Previously, toilets were often dirty and unsafe. In order to avoid them women and girls often restrain from drinking water when out and about. The result is a high incidence of urinary tract infections, which if left untreated can be life threatening. Thanks to Bhumijo, women can increasingly access appropriate facilities – improving their health and helping give them the freedom to take part fully in work, education and public life.

6. Combatting plastic pollution and social inequality

Taka Taka Ni Mali means ‘waste is wealth’. Helping Kenya transition to a circular economy – despite limited official recycling infrastructure – the not-for-profit organisation works to change the mindset of disadvantaged communities, so they view rubbish as a resource. Its aim is not only to combat plastic pollution but also to improve the livelihoods of waste workers.

The social enterprise has created an online platform for communication between homes and businesses, waste collectors and recycling plants. By cutting out intermediaries, those in the waste chain can earn a better income – while households benefit from a recycling collection.

7. Turning rural women into entrepreneurs

Dedicated to poverty alleviation through rural entrepreneurship, startup Dharma Life simultaneously provides women in the Indian countryside with economic opportunities and low-income households access to socially impactful products and services – from solar lighting to water purifiers.

People living in rural India face multiple developmental challenges, including a lack of internet connectivity and inadequate infrastructure in terms of basic services, like water and energy. To address these problems, Dharma Life selects and trains female entrepreneurs to sell and distribute useful products, alongside delivering behaviour change campaigns on topics like hygiene and family planning.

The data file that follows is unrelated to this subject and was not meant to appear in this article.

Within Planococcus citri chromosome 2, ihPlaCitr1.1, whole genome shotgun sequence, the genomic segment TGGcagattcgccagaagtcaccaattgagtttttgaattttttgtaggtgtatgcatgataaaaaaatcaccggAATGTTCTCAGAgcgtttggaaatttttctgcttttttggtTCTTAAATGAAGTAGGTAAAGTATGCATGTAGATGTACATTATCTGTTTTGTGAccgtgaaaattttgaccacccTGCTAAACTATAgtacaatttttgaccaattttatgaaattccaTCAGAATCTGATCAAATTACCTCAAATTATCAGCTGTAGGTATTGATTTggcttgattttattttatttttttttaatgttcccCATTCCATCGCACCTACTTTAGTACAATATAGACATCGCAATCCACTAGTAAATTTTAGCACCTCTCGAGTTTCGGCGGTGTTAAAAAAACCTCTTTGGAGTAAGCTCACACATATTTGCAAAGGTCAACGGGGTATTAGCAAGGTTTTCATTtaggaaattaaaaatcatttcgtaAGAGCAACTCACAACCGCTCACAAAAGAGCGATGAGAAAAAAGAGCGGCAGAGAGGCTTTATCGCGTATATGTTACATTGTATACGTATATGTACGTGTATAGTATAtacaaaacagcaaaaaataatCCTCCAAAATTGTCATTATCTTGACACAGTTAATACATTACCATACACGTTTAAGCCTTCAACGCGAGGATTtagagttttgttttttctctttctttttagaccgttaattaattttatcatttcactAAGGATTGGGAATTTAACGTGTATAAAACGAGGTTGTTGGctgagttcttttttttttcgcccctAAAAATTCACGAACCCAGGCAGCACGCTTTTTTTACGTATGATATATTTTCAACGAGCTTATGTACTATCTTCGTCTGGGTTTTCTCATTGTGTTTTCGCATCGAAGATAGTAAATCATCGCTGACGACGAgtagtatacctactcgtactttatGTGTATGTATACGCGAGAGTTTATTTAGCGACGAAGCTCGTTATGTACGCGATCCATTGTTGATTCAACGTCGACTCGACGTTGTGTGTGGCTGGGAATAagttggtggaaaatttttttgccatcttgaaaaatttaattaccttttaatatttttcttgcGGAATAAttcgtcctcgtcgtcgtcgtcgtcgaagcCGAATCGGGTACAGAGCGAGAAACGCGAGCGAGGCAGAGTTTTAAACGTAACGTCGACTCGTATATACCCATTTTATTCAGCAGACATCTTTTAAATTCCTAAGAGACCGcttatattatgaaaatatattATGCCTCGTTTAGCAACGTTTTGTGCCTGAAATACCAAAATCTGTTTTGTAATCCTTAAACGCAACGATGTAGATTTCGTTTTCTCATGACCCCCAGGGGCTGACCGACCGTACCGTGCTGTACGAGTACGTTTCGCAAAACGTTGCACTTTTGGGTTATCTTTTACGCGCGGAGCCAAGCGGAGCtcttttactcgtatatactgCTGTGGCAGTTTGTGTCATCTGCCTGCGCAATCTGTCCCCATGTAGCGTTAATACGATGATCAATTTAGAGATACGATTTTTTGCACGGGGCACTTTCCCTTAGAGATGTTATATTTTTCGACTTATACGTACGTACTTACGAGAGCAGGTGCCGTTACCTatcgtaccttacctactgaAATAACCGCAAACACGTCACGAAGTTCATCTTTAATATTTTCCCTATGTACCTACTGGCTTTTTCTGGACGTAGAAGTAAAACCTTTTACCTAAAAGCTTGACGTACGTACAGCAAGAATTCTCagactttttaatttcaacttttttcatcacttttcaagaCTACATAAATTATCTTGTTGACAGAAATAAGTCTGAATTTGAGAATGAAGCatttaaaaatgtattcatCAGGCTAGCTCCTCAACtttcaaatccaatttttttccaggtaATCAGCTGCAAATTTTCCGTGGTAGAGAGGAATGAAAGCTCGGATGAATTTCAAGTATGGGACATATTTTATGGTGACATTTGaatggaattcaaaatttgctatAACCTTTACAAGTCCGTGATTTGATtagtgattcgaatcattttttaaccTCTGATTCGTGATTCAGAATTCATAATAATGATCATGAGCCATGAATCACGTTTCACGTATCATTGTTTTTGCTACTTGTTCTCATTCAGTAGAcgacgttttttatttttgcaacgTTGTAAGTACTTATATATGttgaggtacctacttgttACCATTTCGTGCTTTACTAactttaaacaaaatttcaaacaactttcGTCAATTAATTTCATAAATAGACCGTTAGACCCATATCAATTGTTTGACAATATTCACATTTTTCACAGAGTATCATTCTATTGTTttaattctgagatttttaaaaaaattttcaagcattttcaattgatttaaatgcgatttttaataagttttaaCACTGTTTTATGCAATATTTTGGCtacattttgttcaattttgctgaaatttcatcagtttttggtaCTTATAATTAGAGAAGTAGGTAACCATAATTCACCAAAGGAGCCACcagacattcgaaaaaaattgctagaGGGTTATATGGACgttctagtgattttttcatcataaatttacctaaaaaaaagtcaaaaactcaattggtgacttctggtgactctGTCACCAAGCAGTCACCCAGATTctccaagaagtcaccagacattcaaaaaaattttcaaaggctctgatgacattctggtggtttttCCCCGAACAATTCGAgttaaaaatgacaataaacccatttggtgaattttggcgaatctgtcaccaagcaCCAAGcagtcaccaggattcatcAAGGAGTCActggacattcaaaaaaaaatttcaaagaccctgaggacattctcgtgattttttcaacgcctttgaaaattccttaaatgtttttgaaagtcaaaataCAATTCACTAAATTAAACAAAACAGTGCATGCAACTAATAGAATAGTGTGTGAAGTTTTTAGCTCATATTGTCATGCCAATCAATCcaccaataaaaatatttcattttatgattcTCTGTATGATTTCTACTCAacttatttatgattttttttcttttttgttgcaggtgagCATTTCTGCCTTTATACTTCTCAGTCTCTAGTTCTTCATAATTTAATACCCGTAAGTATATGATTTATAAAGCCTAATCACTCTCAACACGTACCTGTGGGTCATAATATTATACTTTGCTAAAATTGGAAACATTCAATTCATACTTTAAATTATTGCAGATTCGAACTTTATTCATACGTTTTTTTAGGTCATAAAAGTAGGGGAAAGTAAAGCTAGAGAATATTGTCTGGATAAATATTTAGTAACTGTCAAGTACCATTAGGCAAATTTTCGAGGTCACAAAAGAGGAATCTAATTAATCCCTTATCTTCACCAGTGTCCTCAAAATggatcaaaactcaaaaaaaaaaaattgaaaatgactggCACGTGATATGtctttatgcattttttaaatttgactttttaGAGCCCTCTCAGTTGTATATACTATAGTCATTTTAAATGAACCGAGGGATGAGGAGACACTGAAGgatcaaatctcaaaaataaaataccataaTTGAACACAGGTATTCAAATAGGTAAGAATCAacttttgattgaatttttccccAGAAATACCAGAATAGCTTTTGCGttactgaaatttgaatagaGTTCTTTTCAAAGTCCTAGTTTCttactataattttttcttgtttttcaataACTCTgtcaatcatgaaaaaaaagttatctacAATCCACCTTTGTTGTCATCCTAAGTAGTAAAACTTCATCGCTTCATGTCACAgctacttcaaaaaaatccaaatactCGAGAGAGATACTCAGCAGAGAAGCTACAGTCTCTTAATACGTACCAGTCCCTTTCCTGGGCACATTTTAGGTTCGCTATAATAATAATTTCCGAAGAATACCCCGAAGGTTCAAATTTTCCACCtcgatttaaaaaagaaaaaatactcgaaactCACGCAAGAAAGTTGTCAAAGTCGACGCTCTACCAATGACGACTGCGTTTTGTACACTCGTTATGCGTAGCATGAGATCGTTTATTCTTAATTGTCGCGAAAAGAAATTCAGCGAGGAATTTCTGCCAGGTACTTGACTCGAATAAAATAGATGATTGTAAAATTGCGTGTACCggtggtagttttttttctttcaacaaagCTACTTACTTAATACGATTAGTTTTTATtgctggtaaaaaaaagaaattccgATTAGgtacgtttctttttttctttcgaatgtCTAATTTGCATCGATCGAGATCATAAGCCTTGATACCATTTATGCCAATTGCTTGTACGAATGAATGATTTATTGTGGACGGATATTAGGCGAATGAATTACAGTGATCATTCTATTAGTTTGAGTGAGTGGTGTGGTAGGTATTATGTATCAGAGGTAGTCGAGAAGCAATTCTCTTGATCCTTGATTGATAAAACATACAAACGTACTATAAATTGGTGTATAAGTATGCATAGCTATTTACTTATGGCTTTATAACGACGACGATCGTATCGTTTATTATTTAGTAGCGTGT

8. Transforming old buses into public toilets

In 2015, a women’s group won a court case against the local council in the city of Pune, in India’s Maharashtra State, for not providing enough female public toilets. There was only one toilet for every 100,000 women. In the wake of this case, local sanitation company Saraplast came up with the idea of creating female-friendly public toilets from decommissioned buses.

Now rolled out across the city, the Ti Buses – ‘ti’ means ‘her’ in Marathi – are connected to existing water and sewer services. These high quality, clean and safe toilets come complete with solar panels, panic buttons and helpful attendants.

9. Opening international markets to crafters

Powered by People is a new wholesale business-to-business online marketplace aimed at conscientious customers in developed countries. It showcases products made by sustainable small-batch makers from all over the world. These artisan crafters and makers of eco-friendly homewares, jewellery, accessories and beauty products in emerging markets usually struggle to grow their business internationally due to a lack of finance and networks.

Using tech for good to level the playing field for these makers, Powered by the People allows them to compete with much larger manufacturers of factory-made goods. With this new ability to sell to major international retailers and better access to digital tools, they can grow their business, in turn helping to support their local communities.

10. Automating waste segregation

Tech company TrashCon offers a unique innovation designed to address India’s rubbish problem and help it go zero waste. Every day, the subcontinent generates 200,000 tonnes of waste, of which 95% isn’t sorted. Food scraps, dirty nappies and sanitary waste are mixed up with plastic, metal, wood and other recyclable materials.

The TrashBot is a machine that automatically segregates rubbish into biodegradable materials – like food and garden waste – and non-biodegradable materials – including plastics and aluminium foil. These non-biodegradable materials are used to make a useful building material, not dissimilar to plywood, called WoW Boards, which can be used to make furniture, flooring and construction site shuttering.

As global inequality widens and the climate crisis escalates the next few years must be dominated by transformative action.

There’s no more time to waste. Humans have the creativity and ingenuity to meet the SDGs’ 2030 deadline – as the innovations supported by TRANSFORM demonstrate. By investing in social entrepreneurs and helping them scale up their innovative business ideas, we can learn new ways of doing things and tackle complex global problems through life-changing enterprise.